As Jordan Spieth walked off the 18th green, from the 72nd hole after 4 long rounds of championship golf, he took the time and applauded the fans who had spent much of their day applauding him, the same fans that serenaded him one day earlier, the same fans that came out not to see the shell of what was Tiger Woods, but the new superstar of golf.

They came by the thousands on Monday, lured by cheap tickets (due to the postponement of the 2nd round) and the chance to see history – a chance to see someone take the 3rd major on his way to immortality. They jam-packed into huge grandstands and sat or stood at least 10 deep against each other on the finishing fairways. They waited in the rain (lord knows how the weather played for/against the golfers this week), and they urged and prodded Spieth to deliver.

A magical 50-foot putt curled left to right before dropping in the hole for birdie on No. 16 would set the stage. The fans began thinking that there would be more magic to come and Spieth would enter the record books as the first player to win his first three majors of the year since Ben Hogan (62 years ago – man, time flies).

As he stood on the 17th tee, Spieth was thinking the same thing. A par on the brutal Road Hole and a birdie on the short 18th would give him the British Open trophy to add to those won in the Masters and U.S. Open. It would also put him on the brink of golf immortality, just one win from the Grand Slam no modern player has ever won (Bobby Jones’ Grand Slam in 1930 were the British Open, British Amateur, U.S. Open and U.S. Amateur – the Masters and PGA Championship did not exist back then).

The Road Hole was playing so long into the rain and wind that Spieth couldn’t reach the green in two. No matter, because he plopped his pitch just 8 feet from the hole. Almost shockingly, he missed it right. The best putter in the game didn’t make the one that mattered the most.

Alas, because of the miss, it would be a bogey on 17. A misplaced drive on the 18th cause Spieth to struggle, and it seemed that was that. But then came the putt, a final putt from the Valley of Sin that barely missed 3 inches to the left,  so close yet so far away. The miss ended Spieth’s chances of getting in what would have been a four-man playoff. There would be no claret jug for Spieth, no Grand Slam for golf.

Zach Johnson would go on to win, giving the Open a fine champion. But the sense that something bigger was lost wasn’t just felt by the fans who bought dirt-cheap tickets to sit in the rain on what was looking to be that one magical day. Not since Tiger Woods’ chances evaporated in a rain-blown 81 in the third round at Muirfield in 2002 had a player had a shot at three straight majors.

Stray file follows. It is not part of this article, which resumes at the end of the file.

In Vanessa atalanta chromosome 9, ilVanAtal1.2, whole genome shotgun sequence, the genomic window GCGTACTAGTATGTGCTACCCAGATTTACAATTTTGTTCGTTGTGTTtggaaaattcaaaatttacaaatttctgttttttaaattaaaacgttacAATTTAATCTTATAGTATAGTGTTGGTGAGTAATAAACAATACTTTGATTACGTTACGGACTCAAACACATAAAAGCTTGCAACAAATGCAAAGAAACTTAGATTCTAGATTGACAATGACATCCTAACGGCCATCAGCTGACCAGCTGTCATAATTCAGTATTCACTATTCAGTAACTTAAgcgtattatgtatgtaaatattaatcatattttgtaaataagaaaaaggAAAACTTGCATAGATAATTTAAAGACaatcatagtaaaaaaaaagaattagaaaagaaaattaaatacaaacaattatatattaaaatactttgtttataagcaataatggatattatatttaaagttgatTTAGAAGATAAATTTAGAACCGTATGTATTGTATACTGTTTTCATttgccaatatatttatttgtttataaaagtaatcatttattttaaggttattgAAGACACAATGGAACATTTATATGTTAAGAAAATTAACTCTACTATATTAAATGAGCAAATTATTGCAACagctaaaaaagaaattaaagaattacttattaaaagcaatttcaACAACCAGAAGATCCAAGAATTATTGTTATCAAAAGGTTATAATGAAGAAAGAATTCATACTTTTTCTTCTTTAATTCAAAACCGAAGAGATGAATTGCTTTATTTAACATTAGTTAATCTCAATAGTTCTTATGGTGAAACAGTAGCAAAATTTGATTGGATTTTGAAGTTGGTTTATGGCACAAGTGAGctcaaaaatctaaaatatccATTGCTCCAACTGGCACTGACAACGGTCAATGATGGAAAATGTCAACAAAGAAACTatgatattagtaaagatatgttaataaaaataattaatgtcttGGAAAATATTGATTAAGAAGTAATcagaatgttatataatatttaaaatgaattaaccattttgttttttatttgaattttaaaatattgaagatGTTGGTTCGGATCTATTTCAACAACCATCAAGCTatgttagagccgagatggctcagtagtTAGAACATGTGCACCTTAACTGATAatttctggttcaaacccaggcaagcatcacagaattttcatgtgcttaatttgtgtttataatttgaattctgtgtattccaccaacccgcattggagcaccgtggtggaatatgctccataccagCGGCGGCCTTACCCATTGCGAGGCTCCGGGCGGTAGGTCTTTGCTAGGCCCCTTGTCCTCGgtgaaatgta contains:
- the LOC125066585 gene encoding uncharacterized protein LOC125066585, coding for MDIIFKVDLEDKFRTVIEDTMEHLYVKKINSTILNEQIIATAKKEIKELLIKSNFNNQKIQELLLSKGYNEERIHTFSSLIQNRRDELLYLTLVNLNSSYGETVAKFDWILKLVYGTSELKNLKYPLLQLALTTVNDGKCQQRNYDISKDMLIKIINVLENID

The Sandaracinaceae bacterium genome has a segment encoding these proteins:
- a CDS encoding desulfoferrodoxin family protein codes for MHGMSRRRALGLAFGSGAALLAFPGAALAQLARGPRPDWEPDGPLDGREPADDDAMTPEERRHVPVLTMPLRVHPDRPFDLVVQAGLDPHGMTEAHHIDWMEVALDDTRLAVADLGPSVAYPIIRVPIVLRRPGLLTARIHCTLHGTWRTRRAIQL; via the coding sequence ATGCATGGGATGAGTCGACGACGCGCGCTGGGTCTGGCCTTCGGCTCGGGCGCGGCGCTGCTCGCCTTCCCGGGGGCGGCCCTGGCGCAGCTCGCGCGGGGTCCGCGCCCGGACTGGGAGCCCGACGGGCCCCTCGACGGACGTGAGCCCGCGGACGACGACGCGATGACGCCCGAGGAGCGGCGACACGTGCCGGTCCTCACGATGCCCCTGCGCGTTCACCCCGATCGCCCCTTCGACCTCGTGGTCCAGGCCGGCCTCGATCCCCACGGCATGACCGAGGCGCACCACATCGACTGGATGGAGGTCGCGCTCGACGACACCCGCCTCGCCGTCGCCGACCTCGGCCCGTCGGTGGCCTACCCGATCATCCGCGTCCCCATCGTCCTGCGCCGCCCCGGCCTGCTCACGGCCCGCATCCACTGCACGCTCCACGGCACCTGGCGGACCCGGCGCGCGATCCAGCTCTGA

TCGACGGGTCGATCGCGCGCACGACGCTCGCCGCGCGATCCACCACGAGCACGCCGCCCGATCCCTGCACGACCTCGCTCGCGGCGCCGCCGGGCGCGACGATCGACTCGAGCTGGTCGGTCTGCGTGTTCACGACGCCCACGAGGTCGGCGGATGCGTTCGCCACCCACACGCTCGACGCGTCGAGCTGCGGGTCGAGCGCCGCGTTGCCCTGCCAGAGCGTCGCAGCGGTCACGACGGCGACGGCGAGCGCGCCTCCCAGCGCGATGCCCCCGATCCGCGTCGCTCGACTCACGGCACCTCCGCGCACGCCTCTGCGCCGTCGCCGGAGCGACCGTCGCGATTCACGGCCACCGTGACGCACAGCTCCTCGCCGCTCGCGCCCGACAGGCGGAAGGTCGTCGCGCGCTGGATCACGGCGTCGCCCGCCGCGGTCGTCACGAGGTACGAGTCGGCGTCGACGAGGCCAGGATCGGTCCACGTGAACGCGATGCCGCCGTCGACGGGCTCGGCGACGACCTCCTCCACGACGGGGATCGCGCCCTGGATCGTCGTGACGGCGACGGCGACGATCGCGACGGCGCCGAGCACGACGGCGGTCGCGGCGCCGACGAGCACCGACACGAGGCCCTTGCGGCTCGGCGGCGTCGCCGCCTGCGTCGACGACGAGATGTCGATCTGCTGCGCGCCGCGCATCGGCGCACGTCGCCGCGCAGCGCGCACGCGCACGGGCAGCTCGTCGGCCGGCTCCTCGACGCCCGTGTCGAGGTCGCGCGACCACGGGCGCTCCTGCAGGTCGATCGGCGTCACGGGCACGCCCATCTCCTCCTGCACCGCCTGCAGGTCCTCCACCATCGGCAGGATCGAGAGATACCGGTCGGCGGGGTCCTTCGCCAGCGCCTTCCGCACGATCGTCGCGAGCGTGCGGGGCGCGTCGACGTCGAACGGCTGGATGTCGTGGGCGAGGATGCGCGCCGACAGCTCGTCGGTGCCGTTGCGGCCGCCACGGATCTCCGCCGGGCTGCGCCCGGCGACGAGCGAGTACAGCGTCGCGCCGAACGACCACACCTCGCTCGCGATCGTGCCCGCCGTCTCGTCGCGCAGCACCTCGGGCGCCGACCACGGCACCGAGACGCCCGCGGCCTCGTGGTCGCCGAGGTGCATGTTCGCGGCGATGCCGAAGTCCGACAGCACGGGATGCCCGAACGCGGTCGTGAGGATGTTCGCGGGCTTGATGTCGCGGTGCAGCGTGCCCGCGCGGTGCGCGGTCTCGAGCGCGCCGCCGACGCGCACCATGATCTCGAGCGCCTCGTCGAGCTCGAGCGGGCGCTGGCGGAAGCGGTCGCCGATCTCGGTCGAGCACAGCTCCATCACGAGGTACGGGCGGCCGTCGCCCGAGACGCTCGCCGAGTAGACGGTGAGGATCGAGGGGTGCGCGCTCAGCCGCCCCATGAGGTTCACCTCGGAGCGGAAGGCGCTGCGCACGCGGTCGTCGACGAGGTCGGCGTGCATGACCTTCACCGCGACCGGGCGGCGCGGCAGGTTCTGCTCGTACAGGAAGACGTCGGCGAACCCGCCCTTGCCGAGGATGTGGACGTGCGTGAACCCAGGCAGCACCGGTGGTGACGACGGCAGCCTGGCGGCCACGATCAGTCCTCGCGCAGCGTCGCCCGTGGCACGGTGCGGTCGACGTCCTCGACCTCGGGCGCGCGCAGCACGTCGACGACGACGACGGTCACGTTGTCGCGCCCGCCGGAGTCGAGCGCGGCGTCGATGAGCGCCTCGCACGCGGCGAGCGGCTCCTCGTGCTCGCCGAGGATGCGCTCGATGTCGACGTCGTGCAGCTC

Spieth had said a day earlier that he would be playing to win, not to finish third. He understood the magnitude of the moment and instead of being overwhelmed by it, he choose to embrace it. On another day, the 3-under 69 he shot might have been enough. But this was a day where Johnson shot a 66, and Marc Leishman matched him shot for shot. Louis Oosthuizen had a 69 of his own to make it a three-way playoff that Johnson would eventually win. As it turned out, this wasn’t a tournament Spieth lost. It was one that someone else won.

Spieth will go to the PGA Championship in Wisconsin in a few weeks, where he’ll be the favorite. Golf has a new superstar in the 21-year-old, and nothing that happened in what became the longest Open championship ever changes that.

There’s a lot to like about his attitude, a lot to like about a guy who made a point of staying around for the playoff. Spieth sat on the steps of the Royal & Ancient clubhouse behind the 18th green watching as Oosthuizen missed his final putt to give Johnson the championship. He then waited for the right moment before heading over the giving Johnson a congratulatory hug for winning the second major of his career.

No, Spieth didn’t win his third straight major. He won’t win the Grand Slam this year. But he sure didn’t look much like a loser to those lucky enough to be watching on a rainy day in Scotland.

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